The E-Myth Revisited By Michael E. Gerber | Animated Video Summary | Between The Lines

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The E-Myth Revisited By Michael E. Gerber | Animated Video Summary | Between The Lines

Within the first 5 years, 80% of businesses fail. Why is it that when we live in the information age, with almost all of the information needed to succeed available for free, 80% of businesses are still failing?

The E-myth is that most people who start businesses are entrepreneurs risking capital to make a profit. When in reality most people who start businesses are technicians, people who were good at an aspect of their job and decided to start their own show. The Fatal Assumption is that if you understand the technical work of a business, you understand a business that does that technical work. This is not true.
There’s a lot that goes on with a business that a technician will not understand.
The issue is that most people set up their businesses as people dependent when they need to be systems dependent. Which means setting up systems and procedures that require people with the minimum amount of skills to keep it operating at a high level.

In this E-Myth Revisited Review, we will cover how the turn key revolution is changing business forever, the 3 roles you have to play to succeed in business, and the three stages of a business.

This book covers why you should not rely on people, including yourself for building a business. And you should instead make your business Systems Dependent. So set up your business so you are relying on pre-set systems to turn to whenever anything goes wrong. You need to have a game plan for any issue that can occur.

There are three stages to a business:

Infancy: The infancy stage is where the business operates on what the owner wants rather than what the business needs to grow and succeed. This stage ends when the owner can’t keep up with demand and supply or quality drops. The end of this stage is where businesses either fail or succeed. Infancy ends when the boss realizes things cannot continue the way they have been. If you’re still only a technician, this is where many people decide to walk away.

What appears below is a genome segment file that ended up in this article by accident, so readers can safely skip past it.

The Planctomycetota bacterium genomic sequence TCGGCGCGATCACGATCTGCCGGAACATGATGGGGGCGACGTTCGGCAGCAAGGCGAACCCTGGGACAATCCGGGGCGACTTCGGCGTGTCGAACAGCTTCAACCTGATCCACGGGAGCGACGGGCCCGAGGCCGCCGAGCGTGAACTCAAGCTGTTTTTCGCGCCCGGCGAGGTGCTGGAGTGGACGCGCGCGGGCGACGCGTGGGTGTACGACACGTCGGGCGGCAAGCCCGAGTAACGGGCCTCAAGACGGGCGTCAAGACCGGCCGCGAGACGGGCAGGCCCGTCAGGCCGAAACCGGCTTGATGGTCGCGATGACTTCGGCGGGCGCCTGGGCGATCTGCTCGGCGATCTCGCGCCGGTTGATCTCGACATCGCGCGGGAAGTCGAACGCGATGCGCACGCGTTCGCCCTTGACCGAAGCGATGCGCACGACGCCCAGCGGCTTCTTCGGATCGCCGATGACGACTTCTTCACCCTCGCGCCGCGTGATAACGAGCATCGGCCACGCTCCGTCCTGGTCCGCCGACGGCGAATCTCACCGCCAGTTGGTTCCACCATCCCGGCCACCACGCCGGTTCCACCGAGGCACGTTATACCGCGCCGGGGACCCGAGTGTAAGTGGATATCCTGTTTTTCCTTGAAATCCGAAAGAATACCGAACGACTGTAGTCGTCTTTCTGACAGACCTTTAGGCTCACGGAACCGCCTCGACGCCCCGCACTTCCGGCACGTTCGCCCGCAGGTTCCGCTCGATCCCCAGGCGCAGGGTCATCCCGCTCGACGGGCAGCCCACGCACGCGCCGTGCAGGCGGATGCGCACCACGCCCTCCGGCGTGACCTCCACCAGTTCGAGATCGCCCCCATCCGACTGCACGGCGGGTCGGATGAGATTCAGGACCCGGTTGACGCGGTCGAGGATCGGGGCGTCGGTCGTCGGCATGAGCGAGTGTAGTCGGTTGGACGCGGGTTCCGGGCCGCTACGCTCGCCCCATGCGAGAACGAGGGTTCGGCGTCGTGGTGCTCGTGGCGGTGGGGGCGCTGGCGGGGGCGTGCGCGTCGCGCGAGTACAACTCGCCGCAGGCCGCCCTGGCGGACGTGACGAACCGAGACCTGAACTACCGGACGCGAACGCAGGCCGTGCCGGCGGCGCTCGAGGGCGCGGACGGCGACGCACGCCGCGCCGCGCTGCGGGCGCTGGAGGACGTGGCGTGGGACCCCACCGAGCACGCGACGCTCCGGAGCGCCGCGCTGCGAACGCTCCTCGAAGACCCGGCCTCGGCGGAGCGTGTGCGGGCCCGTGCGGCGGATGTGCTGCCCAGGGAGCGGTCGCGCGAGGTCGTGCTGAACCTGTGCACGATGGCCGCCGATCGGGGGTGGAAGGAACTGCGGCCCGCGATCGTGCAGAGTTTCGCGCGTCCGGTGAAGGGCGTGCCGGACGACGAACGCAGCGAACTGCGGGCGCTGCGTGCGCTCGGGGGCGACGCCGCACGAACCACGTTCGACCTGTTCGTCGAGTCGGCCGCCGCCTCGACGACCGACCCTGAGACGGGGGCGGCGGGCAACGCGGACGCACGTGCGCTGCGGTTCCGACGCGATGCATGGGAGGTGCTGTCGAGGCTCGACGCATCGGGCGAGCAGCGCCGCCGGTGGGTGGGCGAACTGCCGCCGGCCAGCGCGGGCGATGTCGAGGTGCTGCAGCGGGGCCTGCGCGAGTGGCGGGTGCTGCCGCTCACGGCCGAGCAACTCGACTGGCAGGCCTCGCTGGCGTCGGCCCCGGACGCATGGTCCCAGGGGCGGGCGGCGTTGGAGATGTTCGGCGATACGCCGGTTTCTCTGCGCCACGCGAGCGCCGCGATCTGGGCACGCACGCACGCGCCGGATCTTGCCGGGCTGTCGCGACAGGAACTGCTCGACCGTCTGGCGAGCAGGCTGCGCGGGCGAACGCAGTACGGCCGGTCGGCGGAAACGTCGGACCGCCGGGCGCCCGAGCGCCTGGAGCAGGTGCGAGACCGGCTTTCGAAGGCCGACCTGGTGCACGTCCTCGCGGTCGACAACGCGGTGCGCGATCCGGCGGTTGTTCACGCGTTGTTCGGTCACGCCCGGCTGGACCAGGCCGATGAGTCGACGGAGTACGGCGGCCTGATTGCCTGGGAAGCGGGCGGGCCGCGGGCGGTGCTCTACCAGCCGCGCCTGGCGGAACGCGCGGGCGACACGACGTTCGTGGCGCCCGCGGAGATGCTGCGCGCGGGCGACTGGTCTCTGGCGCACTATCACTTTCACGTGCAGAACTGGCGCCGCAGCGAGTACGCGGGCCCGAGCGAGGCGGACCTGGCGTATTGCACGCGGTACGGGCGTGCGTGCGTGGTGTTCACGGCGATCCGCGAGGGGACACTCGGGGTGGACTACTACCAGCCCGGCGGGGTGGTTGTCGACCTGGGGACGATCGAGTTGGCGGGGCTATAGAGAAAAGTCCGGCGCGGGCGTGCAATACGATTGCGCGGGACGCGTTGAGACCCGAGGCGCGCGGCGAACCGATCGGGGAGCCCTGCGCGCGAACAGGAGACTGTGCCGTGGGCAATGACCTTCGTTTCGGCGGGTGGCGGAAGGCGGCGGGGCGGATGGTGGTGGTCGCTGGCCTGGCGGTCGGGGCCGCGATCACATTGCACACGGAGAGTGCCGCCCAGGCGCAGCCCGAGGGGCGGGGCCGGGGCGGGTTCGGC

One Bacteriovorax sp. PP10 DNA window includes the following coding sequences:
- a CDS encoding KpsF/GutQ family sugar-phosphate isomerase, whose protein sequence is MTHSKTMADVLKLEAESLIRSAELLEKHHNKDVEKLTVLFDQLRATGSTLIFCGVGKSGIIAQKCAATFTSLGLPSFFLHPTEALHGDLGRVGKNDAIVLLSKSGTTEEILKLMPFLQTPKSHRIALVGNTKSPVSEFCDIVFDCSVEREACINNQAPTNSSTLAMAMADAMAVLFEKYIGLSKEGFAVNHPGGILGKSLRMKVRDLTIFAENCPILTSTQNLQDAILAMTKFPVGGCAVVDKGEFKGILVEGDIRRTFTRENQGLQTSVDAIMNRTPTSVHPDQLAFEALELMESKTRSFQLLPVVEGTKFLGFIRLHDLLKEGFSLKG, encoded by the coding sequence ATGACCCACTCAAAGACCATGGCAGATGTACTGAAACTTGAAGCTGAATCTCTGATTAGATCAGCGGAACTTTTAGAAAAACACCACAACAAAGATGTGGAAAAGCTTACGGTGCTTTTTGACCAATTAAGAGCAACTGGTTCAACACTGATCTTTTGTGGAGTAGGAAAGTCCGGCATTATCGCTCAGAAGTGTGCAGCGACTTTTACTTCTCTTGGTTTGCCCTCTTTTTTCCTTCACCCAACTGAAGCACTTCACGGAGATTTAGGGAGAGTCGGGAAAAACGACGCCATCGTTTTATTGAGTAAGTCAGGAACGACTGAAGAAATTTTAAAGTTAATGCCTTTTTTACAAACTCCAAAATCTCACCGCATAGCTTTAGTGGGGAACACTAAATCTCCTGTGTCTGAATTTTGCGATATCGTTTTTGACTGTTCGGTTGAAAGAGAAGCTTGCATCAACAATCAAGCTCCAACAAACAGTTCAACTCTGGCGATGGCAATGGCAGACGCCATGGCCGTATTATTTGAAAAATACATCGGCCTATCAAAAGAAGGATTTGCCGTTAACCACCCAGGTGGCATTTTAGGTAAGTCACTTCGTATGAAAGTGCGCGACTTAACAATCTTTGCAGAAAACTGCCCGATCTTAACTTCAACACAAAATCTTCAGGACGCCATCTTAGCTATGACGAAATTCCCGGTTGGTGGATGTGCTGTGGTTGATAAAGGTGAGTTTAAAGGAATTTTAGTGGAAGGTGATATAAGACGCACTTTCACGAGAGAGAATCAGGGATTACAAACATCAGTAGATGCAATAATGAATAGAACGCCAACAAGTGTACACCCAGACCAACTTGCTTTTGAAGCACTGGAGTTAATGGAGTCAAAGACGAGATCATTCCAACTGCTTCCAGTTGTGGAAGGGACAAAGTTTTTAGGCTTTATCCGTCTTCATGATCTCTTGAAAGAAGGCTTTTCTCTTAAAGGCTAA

Adolescence: The adolescence stage is where you’ve decided to let your business grow and it begins to reach outside of your comfort zone. For the Technician it’s more work then you’re comfortable doing on your own, for the manager it’s more subordinates than you’re comfortable managing and for the entrepreneur how many managers he can keep motivated to heading towards the vision. When you’re in this stage be careful not to fall into the management by abdication trap, where you have people working under you and you start to remove yourself from the business. Often, the people you hired don’t do the work to the level you want them to and you end up reverting back to infancy stage,
If you can expand your comfort zone to increase your ability to handle the expansion, you will enter into the maturity stage.

Maturity: The maturity phase means your business has a clear vision and purpose. The owner must handle the entrepreneurial aspect of running a business by hiring managers to follow the vision of the company and to manage the technicians who are doing the work.
You are not supposed to work in your business, but work on it. Figure out exactly who your customers you serve are and how you can add more value to their lives.

In order to run a successful business, you can’t remain just a technician. You can’t hire people to build your business for you and hope they get it right. You need to focus on making the business everything you want it to become. You need to take the time to make it systems dependent so you don’t rely on any one person, including yourself.

Be equal parts technician, manager and entrepreneur

Realize that you will be in the mature stage of a business when you have a clear vision of the future in place and an operations manual built around every aspect of your business. This business development process can be applied to any business in any industry and can absolutely take the load off of you being the main salesperson, marketer, book keeper, designer, product developer, and so on. You may need to be these things to start, but focus on finding the right people for the jobs that can be delegated and fire yourself from those positions.

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